The log cabin that Leroy dreams of building for his wife symbolizes his marriage. The cabin is an impractical idea, and the project does not interest Norma Jean. Leroy clings to his dreams of building the cabin with the same touching and misplaced tenacity with which he clings to his wife. Nothing dissuades him, even the straightforward words of Mabel and Norma Jean, who repeatedly tell him that living in a cabin is unpleasant, that new developments wouldn’t allow such a structure, that building is too expensive, and that, in any case, Norma Jean hates the idea. Just as Leroy won’t let go of the idea of the cabin in the face of strong opposition, he won’t give up on his marriage in the face of clear evidence that his wife already has. At Shiloh, Leroy at last realizes that his marriage is as hollow as the boxy interior of a log cabin. Too late, the symbolic link between his dreams of a cabin and his failed marriage becomes clear to him.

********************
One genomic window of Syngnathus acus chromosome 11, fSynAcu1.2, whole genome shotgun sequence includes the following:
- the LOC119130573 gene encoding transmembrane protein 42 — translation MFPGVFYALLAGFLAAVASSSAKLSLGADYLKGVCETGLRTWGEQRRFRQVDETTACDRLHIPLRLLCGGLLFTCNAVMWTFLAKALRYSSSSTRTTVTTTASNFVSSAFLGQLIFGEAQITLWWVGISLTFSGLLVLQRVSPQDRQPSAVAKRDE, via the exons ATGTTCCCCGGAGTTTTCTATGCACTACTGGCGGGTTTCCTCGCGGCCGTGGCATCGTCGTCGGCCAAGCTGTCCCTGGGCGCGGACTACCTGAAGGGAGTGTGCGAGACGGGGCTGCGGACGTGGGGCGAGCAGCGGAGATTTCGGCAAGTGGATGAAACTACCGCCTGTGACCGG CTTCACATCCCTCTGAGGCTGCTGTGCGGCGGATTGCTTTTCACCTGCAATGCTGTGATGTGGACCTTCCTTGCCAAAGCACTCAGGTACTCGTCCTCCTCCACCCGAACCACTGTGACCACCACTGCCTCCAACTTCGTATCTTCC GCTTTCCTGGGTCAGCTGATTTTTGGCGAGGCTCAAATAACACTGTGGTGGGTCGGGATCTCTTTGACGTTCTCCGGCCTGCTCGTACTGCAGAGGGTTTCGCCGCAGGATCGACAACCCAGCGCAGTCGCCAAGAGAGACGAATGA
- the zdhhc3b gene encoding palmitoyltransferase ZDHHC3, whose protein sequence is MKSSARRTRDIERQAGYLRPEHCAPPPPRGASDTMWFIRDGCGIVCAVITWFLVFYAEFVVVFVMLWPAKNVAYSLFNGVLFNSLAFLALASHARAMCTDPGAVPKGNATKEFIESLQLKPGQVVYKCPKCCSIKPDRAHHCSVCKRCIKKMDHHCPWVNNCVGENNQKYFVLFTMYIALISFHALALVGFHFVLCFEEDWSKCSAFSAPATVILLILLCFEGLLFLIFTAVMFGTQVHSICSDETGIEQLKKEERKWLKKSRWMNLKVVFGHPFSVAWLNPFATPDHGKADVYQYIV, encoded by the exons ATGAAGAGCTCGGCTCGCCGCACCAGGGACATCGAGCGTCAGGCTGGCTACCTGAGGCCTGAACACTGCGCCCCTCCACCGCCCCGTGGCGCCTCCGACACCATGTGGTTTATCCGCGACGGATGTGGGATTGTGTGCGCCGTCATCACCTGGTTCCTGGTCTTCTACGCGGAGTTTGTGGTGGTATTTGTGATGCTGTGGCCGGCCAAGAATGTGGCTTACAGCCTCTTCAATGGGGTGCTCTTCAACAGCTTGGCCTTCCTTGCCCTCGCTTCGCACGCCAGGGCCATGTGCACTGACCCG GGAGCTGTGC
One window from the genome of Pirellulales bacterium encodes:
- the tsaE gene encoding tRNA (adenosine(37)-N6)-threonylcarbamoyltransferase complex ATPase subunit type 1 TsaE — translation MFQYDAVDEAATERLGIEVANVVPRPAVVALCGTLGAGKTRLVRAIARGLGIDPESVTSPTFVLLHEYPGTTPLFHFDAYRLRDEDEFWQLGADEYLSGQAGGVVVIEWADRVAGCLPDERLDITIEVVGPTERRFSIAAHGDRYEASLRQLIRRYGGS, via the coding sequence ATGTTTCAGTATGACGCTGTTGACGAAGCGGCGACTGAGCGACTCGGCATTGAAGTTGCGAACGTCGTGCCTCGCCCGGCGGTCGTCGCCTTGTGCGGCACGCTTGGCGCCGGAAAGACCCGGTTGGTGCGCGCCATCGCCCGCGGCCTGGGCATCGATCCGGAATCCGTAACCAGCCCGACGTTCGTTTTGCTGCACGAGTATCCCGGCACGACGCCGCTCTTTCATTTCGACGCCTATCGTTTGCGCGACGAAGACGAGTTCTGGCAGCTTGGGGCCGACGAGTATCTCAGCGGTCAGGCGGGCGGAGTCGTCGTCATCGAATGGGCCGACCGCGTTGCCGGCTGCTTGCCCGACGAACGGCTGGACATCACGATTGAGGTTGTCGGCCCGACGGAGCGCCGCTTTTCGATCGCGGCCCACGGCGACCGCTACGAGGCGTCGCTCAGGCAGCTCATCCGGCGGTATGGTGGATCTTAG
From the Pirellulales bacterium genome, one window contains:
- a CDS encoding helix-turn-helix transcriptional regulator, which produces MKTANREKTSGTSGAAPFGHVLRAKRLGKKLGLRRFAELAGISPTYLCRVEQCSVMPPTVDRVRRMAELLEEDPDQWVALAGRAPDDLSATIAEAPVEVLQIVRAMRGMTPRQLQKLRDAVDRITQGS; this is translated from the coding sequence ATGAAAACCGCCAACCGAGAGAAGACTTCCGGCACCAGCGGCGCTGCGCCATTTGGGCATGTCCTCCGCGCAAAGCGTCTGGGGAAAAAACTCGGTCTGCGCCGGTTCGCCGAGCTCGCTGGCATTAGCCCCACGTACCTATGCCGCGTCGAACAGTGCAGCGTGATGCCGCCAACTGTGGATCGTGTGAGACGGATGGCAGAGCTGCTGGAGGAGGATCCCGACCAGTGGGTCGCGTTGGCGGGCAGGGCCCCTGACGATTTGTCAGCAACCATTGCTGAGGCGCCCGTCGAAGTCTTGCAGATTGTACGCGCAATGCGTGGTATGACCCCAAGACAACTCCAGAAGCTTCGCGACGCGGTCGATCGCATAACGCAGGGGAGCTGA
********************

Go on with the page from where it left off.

The dust ruffle that Mabel gives Leroy and Norma Jean symbolizes the couple’s attempts to keep their troubles out of sight. When Mabel brings over the dust ruffle, a present she made by hand, Leroy jokes that it will enable him and Norma Jean to hide possessions underneath the bed. Like a ruffle that conceals objects, silence conceals Leroy’s and Norma Jean’s difficulties. They both sense the serious rifts that exist between them, but instead of examining them head-on, they ignore issues such as the death of their son, their deep unfamiliarity with each other after years of Leroy’s traveling, and their mismatched ambitions. At the end of the story, Leroy looks at the sky, and its bleached shade reminds him of the dust ruffle. The comparison of the sky, a huge expanse, to the dust ruffle, a small scrap of fabric, suggests that Leroy has belatedly understood the enormous destructive power of silence.